Government 'promised casinos cut in gambling tax'

American casino operators claim the Government has offered to slash taxes on gaming to encourage them to invest in Britain, it was reported last night.

American casino operators claim the Government has offered to slash taxes on gaming to encourage them to invest in Britain, it was reported last night.

Frank Fahrenkopf, head of the American Gaming Association, said that officials had told him the tax would be cut from 40 per cent to between 15 and 20 per cent.

Speculation that a reduction in tax was on the cards was fuelled by a briefing note sent by Culture Secretary Tessa Jowell to Labour MPs, advising them that the expansion of casinos envisaged in the Bill would be "revenue neutral".

Meanwhile, the government is to head off a damaging row over plans to allow Las Vegas-style casinos in Britain by announcing strict planning rules that will give people living in the district the final say on whether they should be built.

Last night a spokesman for the Department of Culture said reports of plans to build 250 casinos were exaggerated and denied it had made any tax break offer. Any decision on tax was a matter for the Treasury, said a spokesman.

"Our estimates are between 20 and 40 more casinos. One of the main checks is the powers the Bill gives people to have a voice and for local authorities to say no to new casinos," he said.

The Government is expected to publish the planning rules when the Bill returns to the Commons in the next few weeks. Gordon Brown, whose Treasury would receive a windfall from tax from the casinos, is believed to be concerned that people with little cash to spare could find themselves in debt after being hooked on fruit machines or the gaming tables.

Others believe gambling addiction could increase. Some Labour MPs fear revenue from poor punters in the UK could swell the coffers of big American gambling firms but fail to regenerate run-down areas.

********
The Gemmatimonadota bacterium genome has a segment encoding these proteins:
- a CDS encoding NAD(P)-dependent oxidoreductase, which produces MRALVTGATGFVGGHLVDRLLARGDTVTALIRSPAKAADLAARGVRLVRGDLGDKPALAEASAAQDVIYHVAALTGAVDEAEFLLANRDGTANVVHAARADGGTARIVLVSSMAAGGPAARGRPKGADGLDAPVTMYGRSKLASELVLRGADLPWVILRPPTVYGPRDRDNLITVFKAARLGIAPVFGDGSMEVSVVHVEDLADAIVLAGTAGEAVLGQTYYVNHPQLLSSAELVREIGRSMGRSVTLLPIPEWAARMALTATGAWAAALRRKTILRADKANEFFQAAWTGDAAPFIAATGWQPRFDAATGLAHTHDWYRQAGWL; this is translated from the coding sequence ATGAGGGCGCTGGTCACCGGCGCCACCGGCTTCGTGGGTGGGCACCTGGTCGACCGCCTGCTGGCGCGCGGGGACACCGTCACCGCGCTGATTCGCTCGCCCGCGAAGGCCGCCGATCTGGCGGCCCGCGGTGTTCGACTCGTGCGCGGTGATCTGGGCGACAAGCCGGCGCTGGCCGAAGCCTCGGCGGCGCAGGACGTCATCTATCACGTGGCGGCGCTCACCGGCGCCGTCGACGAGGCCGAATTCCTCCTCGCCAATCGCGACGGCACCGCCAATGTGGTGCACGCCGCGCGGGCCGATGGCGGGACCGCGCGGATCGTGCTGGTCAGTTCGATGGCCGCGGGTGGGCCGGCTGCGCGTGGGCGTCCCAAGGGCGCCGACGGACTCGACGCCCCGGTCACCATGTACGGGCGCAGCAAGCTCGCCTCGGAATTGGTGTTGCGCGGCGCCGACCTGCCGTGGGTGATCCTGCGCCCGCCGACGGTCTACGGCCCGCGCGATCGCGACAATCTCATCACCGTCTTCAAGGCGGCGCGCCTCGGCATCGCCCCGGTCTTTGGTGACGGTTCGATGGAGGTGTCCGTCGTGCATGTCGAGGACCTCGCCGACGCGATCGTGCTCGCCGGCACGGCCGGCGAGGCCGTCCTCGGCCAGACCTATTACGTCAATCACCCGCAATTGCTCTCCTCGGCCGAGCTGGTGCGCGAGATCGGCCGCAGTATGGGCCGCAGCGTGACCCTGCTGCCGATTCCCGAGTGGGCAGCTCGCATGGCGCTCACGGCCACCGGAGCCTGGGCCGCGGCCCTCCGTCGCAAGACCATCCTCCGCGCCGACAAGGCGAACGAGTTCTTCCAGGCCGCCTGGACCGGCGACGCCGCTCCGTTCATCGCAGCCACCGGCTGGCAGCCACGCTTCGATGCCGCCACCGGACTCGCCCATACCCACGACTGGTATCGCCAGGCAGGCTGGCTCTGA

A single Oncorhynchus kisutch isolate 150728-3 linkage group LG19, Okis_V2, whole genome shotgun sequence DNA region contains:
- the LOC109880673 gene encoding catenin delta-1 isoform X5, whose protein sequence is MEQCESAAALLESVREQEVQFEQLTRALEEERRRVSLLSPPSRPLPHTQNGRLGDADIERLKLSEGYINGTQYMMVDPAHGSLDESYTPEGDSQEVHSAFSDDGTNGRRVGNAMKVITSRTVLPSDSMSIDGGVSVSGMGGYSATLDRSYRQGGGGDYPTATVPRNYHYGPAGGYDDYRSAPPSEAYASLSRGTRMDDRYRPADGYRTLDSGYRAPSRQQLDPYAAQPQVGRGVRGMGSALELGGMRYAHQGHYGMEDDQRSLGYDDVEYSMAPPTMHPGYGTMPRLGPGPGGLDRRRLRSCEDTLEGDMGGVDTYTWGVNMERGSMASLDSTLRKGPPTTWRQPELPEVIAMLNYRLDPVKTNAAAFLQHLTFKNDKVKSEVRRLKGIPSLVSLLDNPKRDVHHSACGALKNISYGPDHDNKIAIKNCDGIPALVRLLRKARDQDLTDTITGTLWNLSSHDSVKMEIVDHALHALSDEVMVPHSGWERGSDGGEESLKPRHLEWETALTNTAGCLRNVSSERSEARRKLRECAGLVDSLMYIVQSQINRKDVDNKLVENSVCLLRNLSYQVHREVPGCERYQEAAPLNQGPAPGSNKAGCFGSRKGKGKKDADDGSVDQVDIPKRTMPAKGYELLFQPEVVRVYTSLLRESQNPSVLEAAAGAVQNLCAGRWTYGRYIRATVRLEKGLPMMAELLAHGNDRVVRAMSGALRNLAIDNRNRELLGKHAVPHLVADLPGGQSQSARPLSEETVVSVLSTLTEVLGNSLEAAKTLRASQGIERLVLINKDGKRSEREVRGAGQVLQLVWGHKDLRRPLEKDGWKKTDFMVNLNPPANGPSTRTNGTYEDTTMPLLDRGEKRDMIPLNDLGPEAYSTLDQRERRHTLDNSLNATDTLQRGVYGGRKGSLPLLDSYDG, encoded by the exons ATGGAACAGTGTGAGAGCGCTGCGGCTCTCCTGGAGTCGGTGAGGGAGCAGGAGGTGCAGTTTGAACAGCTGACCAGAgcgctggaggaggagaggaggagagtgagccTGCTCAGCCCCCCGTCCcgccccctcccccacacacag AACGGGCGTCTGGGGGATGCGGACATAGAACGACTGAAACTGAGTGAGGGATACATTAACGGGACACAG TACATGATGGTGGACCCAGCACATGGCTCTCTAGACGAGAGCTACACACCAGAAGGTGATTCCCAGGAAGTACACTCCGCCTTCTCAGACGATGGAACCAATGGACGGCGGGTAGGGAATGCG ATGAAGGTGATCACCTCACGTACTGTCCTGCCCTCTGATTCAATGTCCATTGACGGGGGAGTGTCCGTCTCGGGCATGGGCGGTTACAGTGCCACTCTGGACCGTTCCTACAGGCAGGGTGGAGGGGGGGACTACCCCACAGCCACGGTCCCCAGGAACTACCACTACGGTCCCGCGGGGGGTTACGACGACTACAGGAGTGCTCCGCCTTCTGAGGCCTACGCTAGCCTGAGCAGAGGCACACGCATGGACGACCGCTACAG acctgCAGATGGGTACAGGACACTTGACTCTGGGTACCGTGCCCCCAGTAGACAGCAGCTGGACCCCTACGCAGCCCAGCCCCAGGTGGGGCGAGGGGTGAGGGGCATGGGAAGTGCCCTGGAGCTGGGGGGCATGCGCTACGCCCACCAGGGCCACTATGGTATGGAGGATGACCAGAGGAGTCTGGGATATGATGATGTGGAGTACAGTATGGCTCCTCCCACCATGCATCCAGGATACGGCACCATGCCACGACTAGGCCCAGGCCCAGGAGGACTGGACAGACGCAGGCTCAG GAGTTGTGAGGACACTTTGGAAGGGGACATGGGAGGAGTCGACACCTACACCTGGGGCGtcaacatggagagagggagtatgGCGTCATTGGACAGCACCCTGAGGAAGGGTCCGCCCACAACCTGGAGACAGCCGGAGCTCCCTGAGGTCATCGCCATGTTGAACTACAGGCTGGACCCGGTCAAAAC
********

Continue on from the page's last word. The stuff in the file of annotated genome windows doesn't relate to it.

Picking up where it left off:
MGM, one of the world's biggest casino enterprises, is said to predict that 10 per cent of its profits could come from the UK in future. Lord Levy, Tony Blair's fundraiser, is reported to have met Lloyd Nathan, an executive of MGM Mirage, in the summer, shortly before the proposals to allow super-casinos were published.

There are concerns that British casinos, which have operated in the UK for decades under extremely tight regulations, could find themselves at a competitive disadvantage next to the American operators.

But Tessa Jowell this weekend accused opponents of elitism. "There's a whiff of snobbery in some of the opposition to new casinos, people who think they should remain the preserve of the rich," she said. "Others find them gaudy and in poor taste; others who don't want the big investment that will come from the United States."

Yesterday Ms Jowell's operation of the National Lottery came under fire from John Major, who established the lottery when he was prime minister. On Breakfast with Frost, he accused ministers of using the cash to fund government programmes including health care.

He said Labour had diverted perhaps up to half of the money raised from ticket sales to activities normally funded from general taxation.

But Ms Jowell said: "The Tories have too narrow a definition of a good cause or the public good."

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